For nearly three decades, Nathan’s restaurant served comfort on the outskirts of downtown Columbia.
Whether it was what some customers described as the best grits in town, a side of tomato pie with meatloaf, or friendly debate about the worthiness of the Pittsburgh Steelers, regulars made Nathan’s a quirky, quaint and well-loved institution.
But on April 7, owner Debbie Kaufman closed the diner’s doors for the final time.
“It was time,” Kaufman said. “I decided to retire. I’m getting older and don't think I can do it any longer.”
It may have been time, but it wasn't an easy decision for Kaufman, who has been running the restaurant alone since her husband, Nathan, died five years ago.
Local attorney Jonathan Harvey was a long-time customer who enjoyed talking sports and music with Nathan Kaufman, a discussion that included an ongoing debate about who was better – Eric Clapton or Duane Allman (the latter being Harvey’s choice).
“Nathan's was very hospitable, with a great atmosphere and the food was good,” Harvey said.
Debbie and Nathan opened the restaurant in 1991. Originally a pharmacy, the restaurant had been a sandwich shop for about two decades before Nathan's opened and offered Southern style, meat-and-three fare.
They elected to open their restaurant downtown and to only open Monday-Friday for breakfast and lunch.
“We wanted to be home with the kids at nights and on weekends,” Debbie Kaufman said.
When the kids were younger, they’d spend time at the restaurant making houses out of the cardboard boxes cups came in, or climbing a tree out front. As they got older, they worked there – their daughter as a waitress and their son making deliveries.
With her daughter moved out-of-town and her son away at school, it made the decision to close Nathan's easier.
“I started getting the feeling it was never going to be the same,” Kaufman said.
When Kaufman gazes around the restaurant, she remembers the customers who brought the diner to life as they ate and chatted at the dozen booths and tables, covered by green gingham tablecloths in easy-wipe plastic.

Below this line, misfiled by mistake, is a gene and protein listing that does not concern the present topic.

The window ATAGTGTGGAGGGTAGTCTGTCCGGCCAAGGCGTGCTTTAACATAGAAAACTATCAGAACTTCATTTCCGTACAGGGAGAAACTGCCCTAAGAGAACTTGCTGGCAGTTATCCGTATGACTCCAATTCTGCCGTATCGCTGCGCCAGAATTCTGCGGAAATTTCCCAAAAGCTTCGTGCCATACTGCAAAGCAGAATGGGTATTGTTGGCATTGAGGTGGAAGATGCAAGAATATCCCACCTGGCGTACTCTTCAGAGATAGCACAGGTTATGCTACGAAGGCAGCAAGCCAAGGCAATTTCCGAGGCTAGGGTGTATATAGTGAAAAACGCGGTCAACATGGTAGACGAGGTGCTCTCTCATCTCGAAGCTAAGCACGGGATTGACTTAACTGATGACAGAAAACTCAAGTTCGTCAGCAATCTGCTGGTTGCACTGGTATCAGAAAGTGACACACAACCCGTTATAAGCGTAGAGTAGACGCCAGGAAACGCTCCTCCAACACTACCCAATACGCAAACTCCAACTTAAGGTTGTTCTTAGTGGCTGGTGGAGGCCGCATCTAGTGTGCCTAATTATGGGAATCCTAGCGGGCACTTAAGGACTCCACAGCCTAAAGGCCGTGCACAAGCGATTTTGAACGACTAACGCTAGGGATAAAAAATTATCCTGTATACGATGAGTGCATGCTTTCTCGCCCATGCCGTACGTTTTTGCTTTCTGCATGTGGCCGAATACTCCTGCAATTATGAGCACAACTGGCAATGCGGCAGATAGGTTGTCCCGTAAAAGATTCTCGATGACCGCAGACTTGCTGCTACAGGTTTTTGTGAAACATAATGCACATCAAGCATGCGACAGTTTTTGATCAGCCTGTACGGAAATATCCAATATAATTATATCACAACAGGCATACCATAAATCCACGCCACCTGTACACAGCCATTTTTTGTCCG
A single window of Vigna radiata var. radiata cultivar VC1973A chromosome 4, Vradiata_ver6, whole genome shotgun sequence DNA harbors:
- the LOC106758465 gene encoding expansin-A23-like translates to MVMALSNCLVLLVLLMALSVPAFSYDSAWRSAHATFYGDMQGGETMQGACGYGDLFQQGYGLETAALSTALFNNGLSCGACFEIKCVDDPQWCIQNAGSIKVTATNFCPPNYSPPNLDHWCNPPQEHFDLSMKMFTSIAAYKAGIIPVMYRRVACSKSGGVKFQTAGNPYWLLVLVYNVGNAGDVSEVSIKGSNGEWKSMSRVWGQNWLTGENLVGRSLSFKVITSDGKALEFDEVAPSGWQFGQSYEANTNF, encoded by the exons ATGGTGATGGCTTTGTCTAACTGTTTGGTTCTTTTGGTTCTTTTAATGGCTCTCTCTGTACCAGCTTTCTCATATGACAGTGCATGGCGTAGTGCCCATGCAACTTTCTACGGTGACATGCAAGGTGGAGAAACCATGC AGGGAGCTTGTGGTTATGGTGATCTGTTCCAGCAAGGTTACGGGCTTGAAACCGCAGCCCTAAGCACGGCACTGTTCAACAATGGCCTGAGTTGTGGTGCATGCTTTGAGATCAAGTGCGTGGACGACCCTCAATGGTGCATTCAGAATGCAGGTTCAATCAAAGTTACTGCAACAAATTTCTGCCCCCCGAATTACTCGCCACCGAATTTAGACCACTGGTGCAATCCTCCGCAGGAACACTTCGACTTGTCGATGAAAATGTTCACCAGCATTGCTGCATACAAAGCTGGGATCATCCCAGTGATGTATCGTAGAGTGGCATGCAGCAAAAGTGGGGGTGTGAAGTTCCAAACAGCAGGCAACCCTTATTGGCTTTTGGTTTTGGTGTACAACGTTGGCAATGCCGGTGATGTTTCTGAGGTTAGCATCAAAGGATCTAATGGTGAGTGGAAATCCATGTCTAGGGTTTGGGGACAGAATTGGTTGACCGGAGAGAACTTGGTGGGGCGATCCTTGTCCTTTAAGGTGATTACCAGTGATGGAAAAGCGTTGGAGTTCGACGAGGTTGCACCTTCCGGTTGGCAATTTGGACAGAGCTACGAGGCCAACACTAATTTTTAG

She remembers singer Darius Rucker, formerly of Hootie and the Blowfish and now a solo country music star, ordering his usual two scrambled eggs, corned-beef hash, grits and toast when he lived nearby in college. She remembers David Beasley stopping by when he was governor, and U.S. Sen. Lindsey Graham eating chicken livers at one of those green gingham tables.
And she remembers when country music star Lee Greenwood stopped by and wanted breakfast after they had switched to lunch. Even though she was a fan, she didn't recognize Greenwood and told him he had missed breakfast.
But more than the celebrities, she remembers her regulars.
“There have been so many amazing people who have been so supportive of me,” she said. “I want to thank all of my customers, I want them to know how much I appreciate them.”
The feeling is mutual, Harvey said.
“Debbie and Nathan were real appreciative of their customers and made them feel special,” he said. “I enjoyed the atmosphere, and enjoyed the food.”
Kaufman is trying to get used to not having to be at the restaurant early every weekday morning. She has a few catering jobs to finish, but should be fully retired this summer.
“It’s been a great ride, a great journey,” Kaufman said. “A lot of fun.”